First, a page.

“It’s wrong just to look at the rail journey in isolation, everyone has to get to and from the station.”
Despite being in the early stages of development, this intermodal system is currently being experimented in different places around Europe with encouraging results.
Door-to-door ticketing is also listed among the possible options in RDG’s consultation and could become a reality in the coming years.
As Hewitson explains: “It’s wrong just to look at the rail journey in isolation, everyone has to get to and from the station and, if you can knit public transport together better, then you will have more potential use of public transport.”
Italian state railway FS Italiane, for example, recently launched its Nugo app, which allows users to plan their journey throughout the country using one ticket that covers all required modes. The app has been operational for about a month and at the time of writing had been downloaded by over 100,000 users.
Could the UK pave the way?
Back in the UK, Virgin Trains and Uber have joined forces to test this system on selected routes. While no concrete figures on its performance have been released yet, a spokesperson for Virgin Trains said that “the goal is to make things as easy as possible and in the future potentially connect all means of transport, from trains and cars to taxis and bikes”.
“The goal is to make things as easy as possible and in the future potentially connect all means of transport.”
A similar scheme is currently being trialled in the West Midlands, where travellers can use an app called Whim, which combines several journey types, from public transport to taxis, cars and city bikes.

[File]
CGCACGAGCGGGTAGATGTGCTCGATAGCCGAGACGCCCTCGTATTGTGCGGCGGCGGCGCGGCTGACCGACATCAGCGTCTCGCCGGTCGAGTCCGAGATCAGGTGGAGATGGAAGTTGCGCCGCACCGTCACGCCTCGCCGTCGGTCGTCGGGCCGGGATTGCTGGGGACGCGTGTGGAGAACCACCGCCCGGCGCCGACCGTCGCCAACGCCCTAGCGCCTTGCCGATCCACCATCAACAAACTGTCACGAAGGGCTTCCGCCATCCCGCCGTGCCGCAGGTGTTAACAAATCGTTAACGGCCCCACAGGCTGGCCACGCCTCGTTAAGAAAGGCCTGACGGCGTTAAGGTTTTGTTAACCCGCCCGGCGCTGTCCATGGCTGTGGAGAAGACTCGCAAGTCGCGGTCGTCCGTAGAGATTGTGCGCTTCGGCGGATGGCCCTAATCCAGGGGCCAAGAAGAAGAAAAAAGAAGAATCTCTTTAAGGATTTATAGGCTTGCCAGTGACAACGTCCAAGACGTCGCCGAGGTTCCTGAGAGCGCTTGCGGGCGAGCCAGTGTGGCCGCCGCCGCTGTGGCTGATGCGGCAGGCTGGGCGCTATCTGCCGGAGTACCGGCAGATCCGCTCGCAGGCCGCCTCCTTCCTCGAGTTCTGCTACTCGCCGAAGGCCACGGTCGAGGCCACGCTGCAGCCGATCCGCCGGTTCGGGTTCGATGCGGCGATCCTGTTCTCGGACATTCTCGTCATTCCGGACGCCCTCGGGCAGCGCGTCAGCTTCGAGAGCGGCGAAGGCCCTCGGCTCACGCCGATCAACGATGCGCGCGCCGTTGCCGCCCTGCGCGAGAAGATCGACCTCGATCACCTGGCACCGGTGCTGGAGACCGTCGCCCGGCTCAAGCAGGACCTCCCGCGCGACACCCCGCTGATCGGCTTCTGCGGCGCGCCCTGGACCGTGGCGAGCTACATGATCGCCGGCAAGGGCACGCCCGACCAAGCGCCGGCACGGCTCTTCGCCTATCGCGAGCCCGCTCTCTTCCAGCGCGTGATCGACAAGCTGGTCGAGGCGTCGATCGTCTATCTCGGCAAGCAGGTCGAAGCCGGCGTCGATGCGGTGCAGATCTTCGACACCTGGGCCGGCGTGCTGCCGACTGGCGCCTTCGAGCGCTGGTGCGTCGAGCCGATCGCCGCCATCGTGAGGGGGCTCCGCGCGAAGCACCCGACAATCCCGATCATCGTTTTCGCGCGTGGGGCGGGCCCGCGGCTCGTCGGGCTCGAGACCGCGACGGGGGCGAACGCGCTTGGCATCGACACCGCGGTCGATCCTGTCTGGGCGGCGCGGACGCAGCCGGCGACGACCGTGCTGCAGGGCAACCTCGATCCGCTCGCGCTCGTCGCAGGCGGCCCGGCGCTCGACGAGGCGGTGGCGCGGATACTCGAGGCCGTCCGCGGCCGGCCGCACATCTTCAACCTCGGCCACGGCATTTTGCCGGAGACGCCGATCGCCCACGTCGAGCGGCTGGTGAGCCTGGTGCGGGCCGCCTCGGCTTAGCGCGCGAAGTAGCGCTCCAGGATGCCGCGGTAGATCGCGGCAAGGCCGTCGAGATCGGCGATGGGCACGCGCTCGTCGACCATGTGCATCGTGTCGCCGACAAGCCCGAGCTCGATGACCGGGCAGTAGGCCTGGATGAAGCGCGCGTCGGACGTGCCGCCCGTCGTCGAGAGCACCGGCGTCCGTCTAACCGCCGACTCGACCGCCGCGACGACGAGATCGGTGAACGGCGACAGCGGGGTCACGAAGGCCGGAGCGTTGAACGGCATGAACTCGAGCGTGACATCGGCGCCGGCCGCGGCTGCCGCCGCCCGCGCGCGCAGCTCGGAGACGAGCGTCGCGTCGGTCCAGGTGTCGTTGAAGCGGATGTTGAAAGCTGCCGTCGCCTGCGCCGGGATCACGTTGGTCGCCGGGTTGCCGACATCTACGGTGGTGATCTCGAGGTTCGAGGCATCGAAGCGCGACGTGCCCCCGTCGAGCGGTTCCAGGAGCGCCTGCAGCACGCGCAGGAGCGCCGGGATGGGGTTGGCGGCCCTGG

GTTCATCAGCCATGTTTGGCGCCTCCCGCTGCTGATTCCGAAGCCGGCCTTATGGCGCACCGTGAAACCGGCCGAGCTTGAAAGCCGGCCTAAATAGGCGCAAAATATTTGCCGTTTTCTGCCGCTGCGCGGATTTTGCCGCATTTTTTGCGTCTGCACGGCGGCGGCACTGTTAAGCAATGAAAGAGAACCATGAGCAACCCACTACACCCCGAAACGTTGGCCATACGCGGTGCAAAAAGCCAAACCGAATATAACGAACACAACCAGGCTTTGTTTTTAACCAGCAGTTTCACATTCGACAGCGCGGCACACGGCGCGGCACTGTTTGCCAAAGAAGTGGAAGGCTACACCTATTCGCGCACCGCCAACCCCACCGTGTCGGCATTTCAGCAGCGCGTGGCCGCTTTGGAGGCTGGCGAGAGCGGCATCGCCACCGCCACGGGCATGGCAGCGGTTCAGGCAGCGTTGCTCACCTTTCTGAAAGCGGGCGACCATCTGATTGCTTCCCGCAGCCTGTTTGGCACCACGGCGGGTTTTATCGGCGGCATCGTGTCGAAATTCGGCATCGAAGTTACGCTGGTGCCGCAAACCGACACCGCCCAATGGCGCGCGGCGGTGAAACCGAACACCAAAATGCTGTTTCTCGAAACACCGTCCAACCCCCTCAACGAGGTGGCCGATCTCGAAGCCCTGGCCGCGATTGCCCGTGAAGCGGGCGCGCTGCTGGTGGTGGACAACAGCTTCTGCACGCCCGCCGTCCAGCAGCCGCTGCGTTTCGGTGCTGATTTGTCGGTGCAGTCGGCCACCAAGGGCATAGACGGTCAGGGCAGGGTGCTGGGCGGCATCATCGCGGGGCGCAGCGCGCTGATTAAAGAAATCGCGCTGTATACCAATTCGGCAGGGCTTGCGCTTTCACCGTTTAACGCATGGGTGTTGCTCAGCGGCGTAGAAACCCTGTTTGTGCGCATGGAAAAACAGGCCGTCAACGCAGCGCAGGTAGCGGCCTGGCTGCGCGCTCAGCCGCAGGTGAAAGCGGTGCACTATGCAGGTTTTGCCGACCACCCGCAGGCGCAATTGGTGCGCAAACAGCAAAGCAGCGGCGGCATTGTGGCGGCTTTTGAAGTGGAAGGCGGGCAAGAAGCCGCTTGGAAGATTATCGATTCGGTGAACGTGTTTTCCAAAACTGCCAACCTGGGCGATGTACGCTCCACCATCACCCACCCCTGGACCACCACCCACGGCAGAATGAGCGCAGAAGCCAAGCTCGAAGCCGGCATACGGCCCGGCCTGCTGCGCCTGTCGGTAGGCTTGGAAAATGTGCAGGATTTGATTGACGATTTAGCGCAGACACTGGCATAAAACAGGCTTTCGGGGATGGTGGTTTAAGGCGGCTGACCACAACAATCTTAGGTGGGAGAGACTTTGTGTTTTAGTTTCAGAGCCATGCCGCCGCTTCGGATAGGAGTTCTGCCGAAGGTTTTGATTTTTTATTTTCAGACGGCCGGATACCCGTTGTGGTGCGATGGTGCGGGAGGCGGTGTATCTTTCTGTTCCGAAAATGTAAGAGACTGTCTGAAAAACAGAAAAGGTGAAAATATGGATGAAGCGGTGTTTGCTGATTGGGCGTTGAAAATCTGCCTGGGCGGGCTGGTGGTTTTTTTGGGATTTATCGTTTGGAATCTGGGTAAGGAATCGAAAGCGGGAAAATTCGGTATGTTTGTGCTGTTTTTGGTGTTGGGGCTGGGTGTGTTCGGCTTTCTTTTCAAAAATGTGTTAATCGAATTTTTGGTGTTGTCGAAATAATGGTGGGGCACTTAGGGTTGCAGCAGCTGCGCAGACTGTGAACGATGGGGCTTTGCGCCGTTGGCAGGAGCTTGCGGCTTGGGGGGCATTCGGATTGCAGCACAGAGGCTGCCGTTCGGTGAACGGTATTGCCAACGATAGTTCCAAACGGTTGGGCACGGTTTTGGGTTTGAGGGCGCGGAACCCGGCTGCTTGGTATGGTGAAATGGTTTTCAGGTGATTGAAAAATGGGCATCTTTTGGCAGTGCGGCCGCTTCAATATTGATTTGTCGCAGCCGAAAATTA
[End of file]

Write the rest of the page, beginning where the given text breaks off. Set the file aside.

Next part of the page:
Whether trialled in small local communities or across an entire nation, the aim of these schemes is always the same: to simplify customer experience through convenient fares and digitalisation.
According to Whim CEO and founder Sampo Hietanen, the app was developed with this concept in mind. “If you give too many options, people will get lost, so we have something closer to what you pay for your monthly public transport, and then we have the pay-as-you-go option and a totally unlimited option, which includes everything, even the access to cars,” he explains.
The app, which aims to reduce the use of privately owned cars in the West Midlands, will now be extended to Birmingham, with a view to launching nationwide if successful.
Hietanen explains: “One of the learnings in Birmingham is that the subscription needs to be totally mobile – people just simply do not accept anything less anymore. They are expecting a lot from digital services nowadays and I think in many ways the transport sector is lacking behind the expectations at the moment.”
The Whim app was launched in the West Midlands less than a year ago, but its creators are already preparing to expand across a bigger geographic area. Similar expansion plans are being considered by FS Italiane, which, after a month of trialling its Nugo app, has seen its user base grow substantially and is now contemplating partnerships with airlines and other international travel operators to take the service to the next level.
With the prospect of an update to the UK’s ticketing system looming and apps like Nugo and Whim planning to expand, door-to-door journeys could soon become a reality and bring a much needed innovation to the country’s ticketing system.
The post Door-to-door ticketing: the solution to the UK’s outdated rail fares system? appeared first on Railway Technology.
This article first appeared on www.railway-technology.com
About this website
Railpage version 3.10.0.0037
All logos and trademarks in this site are property of their respective owner. The comments are property of their posters, all the rest is © 2003-2020 Interactive Omnimedia Pty Ltd.
You can syndicate our news using one of the RSS feeds.